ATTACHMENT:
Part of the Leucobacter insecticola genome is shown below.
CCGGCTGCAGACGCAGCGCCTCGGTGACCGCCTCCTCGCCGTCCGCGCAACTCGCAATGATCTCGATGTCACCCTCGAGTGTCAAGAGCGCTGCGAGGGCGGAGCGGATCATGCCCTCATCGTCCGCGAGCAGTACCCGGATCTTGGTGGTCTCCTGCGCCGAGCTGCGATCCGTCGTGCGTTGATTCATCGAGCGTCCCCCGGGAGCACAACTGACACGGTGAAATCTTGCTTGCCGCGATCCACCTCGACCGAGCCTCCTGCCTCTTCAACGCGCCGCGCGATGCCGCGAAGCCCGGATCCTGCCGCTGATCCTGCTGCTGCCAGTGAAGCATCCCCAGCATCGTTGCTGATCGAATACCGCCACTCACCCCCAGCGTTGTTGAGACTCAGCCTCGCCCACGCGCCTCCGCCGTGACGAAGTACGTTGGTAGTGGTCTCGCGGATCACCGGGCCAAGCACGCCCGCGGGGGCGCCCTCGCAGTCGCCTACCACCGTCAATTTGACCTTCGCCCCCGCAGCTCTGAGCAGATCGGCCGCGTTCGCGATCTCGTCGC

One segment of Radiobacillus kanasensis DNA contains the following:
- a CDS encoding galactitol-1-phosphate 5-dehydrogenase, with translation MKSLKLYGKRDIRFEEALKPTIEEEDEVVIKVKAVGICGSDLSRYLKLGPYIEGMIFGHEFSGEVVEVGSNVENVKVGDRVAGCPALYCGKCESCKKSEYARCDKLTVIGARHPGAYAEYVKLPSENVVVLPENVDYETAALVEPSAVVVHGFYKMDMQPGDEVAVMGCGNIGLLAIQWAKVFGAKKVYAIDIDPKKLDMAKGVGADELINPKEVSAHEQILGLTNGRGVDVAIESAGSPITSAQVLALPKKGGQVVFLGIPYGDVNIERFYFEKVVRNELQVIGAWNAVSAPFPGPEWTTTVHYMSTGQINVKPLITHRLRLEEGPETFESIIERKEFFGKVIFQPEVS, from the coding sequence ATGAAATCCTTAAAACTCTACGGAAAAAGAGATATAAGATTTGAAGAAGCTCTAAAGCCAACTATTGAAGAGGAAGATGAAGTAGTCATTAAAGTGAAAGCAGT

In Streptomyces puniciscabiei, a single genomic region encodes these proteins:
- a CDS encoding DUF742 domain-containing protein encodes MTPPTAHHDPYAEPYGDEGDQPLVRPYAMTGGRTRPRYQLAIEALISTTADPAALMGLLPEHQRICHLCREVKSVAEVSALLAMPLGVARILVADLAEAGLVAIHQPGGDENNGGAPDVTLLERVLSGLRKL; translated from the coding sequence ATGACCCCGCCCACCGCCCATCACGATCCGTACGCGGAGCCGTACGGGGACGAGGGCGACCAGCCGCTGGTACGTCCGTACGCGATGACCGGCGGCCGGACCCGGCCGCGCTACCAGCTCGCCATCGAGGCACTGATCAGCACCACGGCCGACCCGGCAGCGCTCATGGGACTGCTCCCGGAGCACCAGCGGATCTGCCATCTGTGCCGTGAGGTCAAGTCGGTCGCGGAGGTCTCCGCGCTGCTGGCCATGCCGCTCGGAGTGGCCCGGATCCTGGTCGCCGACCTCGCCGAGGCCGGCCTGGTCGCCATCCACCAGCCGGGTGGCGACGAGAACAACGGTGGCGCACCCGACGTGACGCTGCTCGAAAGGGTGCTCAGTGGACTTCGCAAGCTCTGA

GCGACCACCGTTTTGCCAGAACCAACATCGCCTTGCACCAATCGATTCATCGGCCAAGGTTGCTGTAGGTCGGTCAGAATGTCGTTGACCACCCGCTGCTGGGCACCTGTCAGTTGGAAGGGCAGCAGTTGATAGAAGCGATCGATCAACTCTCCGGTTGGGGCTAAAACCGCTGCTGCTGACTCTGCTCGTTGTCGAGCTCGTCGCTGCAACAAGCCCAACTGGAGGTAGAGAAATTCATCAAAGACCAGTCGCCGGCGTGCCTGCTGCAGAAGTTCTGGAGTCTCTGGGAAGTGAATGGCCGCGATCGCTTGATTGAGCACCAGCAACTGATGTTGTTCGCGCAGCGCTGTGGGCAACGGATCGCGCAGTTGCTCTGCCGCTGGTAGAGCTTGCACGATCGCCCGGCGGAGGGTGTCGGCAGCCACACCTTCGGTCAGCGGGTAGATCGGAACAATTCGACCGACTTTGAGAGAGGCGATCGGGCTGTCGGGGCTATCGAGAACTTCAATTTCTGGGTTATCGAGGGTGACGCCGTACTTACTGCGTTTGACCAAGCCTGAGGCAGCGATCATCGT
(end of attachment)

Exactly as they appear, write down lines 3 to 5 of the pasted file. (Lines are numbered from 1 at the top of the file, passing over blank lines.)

One segment of Radiobacillus kanasensis DNA contains the following:
- a CDS encoding galactitol-1-phosphate 5-dehydrogenase, with translation MKSLKLYGKRDIRFEEALKPTIEEEDEVVIKVKAVGICGSDLSRYLKLGPYIEGMIFGHEFSGEVVEVGSNVENVKVGDRVAGCPALYCGKCESCKKSEYARCDKLTVIGARHPGAYAEYVKLPSENVVVLPENVDYETAALVEPSAVVVHGFYKMDMQPGDEVAVMGCGNIGLLAIQWAKVFGAKKVYAIDIDPKKLDMAKGVGADELINPKEVSAHEQILGLTNGRGVDVAIESAGSPITSAQVLALPKKGGQVVFLGIPYGDVNIERFYFEKVVRNELQVIGAWNAVSAPFPGPEWTTTVHYMSTGQINVKPLITHRLRLEEGPETFESIIERKEFFGKVIFQPEVS, from the coding sequence ATGAAATCCTTAAAACTCTACGGAAAAAGAGATATAAGATTTGAAGAAGCTCTAAAGCCAACTATTGAAGAGGAAGATGAAGTAGTCATTAAAGTGAAAGCAGT

In Streptomyces puniciscabiei, a single genomic region encodes these proteins: